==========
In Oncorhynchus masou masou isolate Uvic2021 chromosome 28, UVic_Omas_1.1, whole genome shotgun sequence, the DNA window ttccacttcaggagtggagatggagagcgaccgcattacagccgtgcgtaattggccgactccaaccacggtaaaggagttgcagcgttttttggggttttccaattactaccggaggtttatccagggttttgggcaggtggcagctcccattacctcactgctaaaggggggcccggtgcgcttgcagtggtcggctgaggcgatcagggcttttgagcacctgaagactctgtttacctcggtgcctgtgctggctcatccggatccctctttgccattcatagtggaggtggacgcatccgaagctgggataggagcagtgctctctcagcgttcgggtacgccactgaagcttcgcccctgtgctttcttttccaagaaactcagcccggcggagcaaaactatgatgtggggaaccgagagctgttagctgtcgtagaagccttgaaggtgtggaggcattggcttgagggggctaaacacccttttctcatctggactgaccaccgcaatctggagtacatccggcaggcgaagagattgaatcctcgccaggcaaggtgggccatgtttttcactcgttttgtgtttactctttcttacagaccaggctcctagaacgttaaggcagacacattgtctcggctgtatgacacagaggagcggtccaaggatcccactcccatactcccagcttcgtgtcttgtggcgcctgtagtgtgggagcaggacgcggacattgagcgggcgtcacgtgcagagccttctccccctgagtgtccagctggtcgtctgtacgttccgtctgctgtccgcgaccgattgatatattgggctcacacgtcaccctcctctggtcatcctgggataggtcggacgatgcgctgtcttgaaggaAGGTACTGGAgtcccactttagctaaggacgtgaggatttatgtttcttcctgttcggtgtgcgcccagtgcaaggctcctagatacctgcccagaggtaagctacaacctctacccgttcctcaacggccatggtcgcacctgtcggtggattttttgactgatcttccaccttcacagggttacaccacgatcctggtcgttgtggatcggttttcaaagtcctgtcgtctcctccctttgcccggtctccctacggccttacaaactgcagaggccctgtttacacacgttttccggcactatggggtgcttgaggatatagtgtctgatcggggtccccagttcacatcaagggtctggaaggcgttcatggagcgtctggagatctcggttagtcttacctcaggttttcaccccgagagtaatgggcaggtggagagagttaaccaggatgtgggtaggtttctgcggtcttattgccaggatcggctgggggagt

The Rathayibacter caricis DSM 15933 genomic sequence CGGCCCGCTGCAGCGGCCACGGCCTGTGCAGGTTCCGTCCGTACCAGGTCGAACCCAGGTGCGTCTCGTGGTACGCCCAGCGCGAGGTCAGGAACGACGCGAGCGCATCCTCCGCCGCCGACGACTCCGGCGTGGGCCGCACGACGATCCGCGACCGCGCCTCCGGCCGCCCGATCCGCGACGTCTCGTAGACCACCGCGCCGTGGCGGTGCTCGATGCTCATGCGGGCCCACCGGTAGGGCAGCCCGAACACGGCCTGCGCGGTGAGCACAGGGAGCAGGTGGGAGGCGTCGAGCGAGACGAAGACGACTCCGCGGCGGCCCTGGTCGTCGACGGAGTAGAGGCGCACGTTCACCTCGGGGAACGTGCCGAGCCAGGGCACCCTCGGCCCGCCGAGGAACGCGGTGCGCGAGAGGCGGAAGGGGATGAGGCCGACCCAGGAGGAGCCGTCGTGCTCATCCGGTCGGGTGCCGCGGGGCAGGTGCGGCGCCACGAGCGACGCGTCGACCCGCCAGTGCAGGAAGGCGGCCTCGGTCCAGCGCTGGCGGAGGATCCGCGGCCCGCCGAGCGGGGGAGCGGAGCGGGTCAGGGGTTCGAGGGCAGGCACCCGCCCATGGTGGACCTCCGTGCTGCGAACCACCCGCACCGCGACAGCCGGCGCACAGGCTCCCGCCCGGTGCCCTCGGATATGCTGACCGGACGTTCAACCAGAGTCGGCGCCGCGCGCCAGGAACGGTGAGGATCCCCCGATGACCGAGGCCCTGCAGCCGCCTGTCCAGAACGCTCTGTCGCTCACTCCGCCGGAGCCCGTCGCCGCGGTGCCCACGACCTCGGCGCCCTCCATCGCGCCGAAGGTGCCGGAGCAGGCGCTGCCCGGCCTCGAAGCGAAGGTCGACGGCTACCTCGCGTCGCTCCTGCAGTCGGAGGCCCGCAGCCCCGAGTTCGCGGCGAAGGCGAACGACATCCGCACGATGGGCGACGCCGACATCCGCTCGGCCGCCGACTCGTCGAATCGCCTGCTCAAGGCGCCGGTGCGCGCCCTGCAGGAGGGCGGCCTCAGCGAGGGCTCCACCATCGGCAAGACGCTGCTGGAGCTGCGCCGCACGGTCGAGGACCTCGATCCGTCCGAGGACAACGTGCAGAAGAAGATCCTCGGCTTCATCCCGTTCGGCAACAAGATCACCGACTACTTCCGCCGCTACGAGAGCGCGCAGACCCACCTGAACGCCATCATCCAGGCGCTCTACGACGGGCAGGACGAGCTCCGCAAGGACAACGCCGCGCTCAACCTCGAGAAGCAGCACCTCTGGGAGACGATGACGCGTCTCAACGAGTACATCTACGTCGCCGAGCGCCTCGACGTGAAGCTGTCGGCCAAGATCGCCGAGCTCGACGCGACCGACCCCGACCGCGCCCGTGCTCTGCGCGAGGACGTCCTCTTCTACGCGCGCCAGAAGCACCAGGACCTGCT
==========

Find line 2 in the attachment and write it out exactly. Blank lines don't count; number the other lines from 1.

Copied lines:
The Rathayibacter caricis DSM 15933 genomic sequence CGGCCCGCTGCAGCGGCCACGGCCTGTGCAGGTTCCGTCCGTACCAGGTCGAACCCAGGTGCGTCTCGTGGTACGCCCAGCGCGAGGTCAGGAACGACGCGAGCGCATCCTCCGCCGCCGACGACTCCGGCGTGGGCCGCACGACGATCCGCGACCGCGCCTCCGGCCGCCCGATCCGCGACGTCTCGTAGACCACCGCGCCGTGGCGGTGCTCGATGCTCATGCGGGCCCACCGGTAGGGCAGCCCGAACACGGCCTGCGCGGTGAGCACAGGGAGCAGGTGGGAGGCGTCGAGCGAGACGAAGACGACTCCGCGGCGGCCCTGGTCGTCGACGGAGTAGAGGCGCACGTTCACCTCGGGGAACGTGCCGAGCCAGGGCACCCTCGGCCCGCCGAGGAACGCGGTGCGCGAGAGGCGGAAGGGGATGAGGCCGACCCAGGAGGAGCCGTCGTGCTCATCCGGTCGGGTGCCGCGGGGCAGGTGCGGCGCCACGAGCGACGCGTCGACCCGCCAGTGCAGGAAGGCGGCCTCGGTCCAGCGCTGGCGGAGGATCCGCGGCCCGCCGAGCGGGGGAGCGGAGCGGGTCAGGGGTTCGAGGGCAGGCACCCGCCCATGGTGGACCTCCGTGCTGCGAACCACCCGCACCGCGACAGCCGGCGCACAGGCTCCCGCCCGGTGCCCTCGGATATGCTGACCGGACGTTCAACCAGAGTCGGCGCCGCGCGCCAGGAACGGTGAGGATCCCCCGATGACCGAGGCCCTGCAGCCGCCTGTCCAGAACGCTCTGTCGCTCACTCCGCCGGAGCCCGTCGCCGCGGTGCCCACGACCTCGGCGCCCTCCATCGCGCCGAAGGTGCCGGAGCAGGCGCTGCCCGGCCTCGAAGCGAAGGTCGACGGCTACCTCGCGTCGCTCCTGCAGTCGGAGGCCCGCAGCCCCGAGTTCGCGGCGAAGGCGAACGACATCCGCACGATGGGCGACGCCGACATCCGCTCGGCCGCCGACTCGTCGAATCGCCTGCTCAAGGCGCCGGTGCGCGCCCTGCAGGAGGGCGGCCTCAGCGAGGGCTCCACCATCGGCAAGACGCTGCTGGAGCTGCGCCGCACGGTCGAGGACCTCGATCCGTCCGAGGACAACGTGCAGAAGAAGATCCTCGGCTTCATCCCGTTCGGCAACAAGATCACCGACTACTTCCGCCGCTACGAGAGCGCGCAGACCCACCTGAACGCCATCATCCAGGCGCTCTACGACGGGCAGGACGAGCTCCGCAAGGACAACGCCGCGCTCAACCTCGAGAAGCAGCACCTCTGGGAGACGATGACGCGTCTCAACGAGTACATCTACGTCGCCGAGCGCCTCGACGTGAAGCTGTCGGCCAAGATCGCCGAGCTCGACGCGACCGACCCCGACCGCGCCCGTGCTCTGCGCGAGGACGTCCTCTTCTACGCGCGCCAGAAGCACCAGGACCTGCT